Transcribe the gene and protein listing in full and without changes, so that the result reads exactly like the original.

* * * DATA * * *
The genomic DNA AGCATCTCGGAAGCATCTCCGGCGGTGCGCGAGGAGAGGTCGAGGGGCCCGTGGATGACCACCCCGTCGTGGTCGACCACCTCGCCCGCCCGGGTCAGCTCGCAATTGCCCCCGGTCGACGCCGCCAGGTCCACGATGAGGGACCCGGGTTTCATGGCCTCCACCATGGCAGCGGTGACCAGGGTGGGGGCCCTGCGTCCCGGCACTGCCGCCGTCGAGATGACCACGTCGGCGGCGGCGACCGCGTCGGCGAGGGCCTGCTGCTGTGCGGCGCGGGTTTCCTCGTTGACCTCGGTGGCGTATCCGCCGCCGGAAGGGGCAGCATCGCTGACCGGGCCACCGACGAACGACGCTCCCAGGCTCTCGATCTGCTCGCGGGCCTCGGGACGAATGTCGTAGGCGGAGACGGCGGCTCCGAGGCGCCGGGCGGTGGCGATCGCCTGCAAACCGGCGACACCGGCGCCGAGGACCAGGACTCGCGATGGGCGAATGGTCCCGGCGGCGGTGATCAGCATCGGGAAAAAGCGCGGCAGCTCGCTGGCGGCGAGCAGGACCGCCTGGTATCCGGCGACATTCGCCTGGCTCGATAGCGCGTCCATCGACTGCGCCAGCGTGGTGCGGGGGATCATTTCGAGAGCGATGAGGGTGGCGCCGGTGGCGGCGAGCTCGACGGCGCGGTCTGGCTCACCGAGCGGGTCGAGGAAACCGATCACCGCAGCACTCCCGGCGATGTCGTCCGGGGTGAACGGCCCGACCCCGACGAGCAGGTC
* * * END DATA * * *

The genomic DNA AGCATCTCGGAAGCATCTCCGGCGGTGCGCGAGGAGAGGTCGAGGGGCCCGTGGATGACCACCCCGTCGTGGTCGACCACCTCGCCCGCCCGGGTCAGCTCGCAATTGCCCCCGGTCGACGCCGCCAGGTCCACGATGAGGGACCCGGGTTTCATGGCCTCCACCATGGCAGCGGTGACCAGGGTGGGGGCCCTGCGTCCCGGCACTGCCGCCGTCGAGATGACCACGTCGGCGGCGGCGACCGCGTCGGCGAGGGCCTGCTGCTGTGCGGCGCGGGTTTCCTCGTTGACCTCGGTGGCGTATCCGCCGCCGGAAGGGGCAGCATCGCTGACCGGGCCACCGACGAACGACGCTCCCAGGCTCTCGATCTGCTCGCGGGCCTCGGGACGAATGTCGTAGGCGGAGACGGCGGCTCCGAGGCGCCGGGCGGTGGCGATCGCCTGCAAACCGGCGACACCGGCGCCGAGGACCAGGACTCGCGATGGGCGAATGGTCCCGGCGGCGGTGATCAGCATCGGGAAAAAGCGCGGCAGCTCGCTGGCGGCGAGCAGGACCGCCTGGTATCCGGCGACATTCGCCTGGCTCGATAGCGCGTCCATCGACTGCGCCAGCGTGGTGCGGGGGATCATTTCGAGAGCGATGAGGGTGGCGCCGGTGGCGGCGAGCTCGACGGCGCGGTCTGGCTCACCGAGCGGGTCGAGGAAACCGATCACCGCAGCACTCCCGGCGATGTCGTCCGGGGTGAACGGCCCGACCCCGACGAGCAGGTC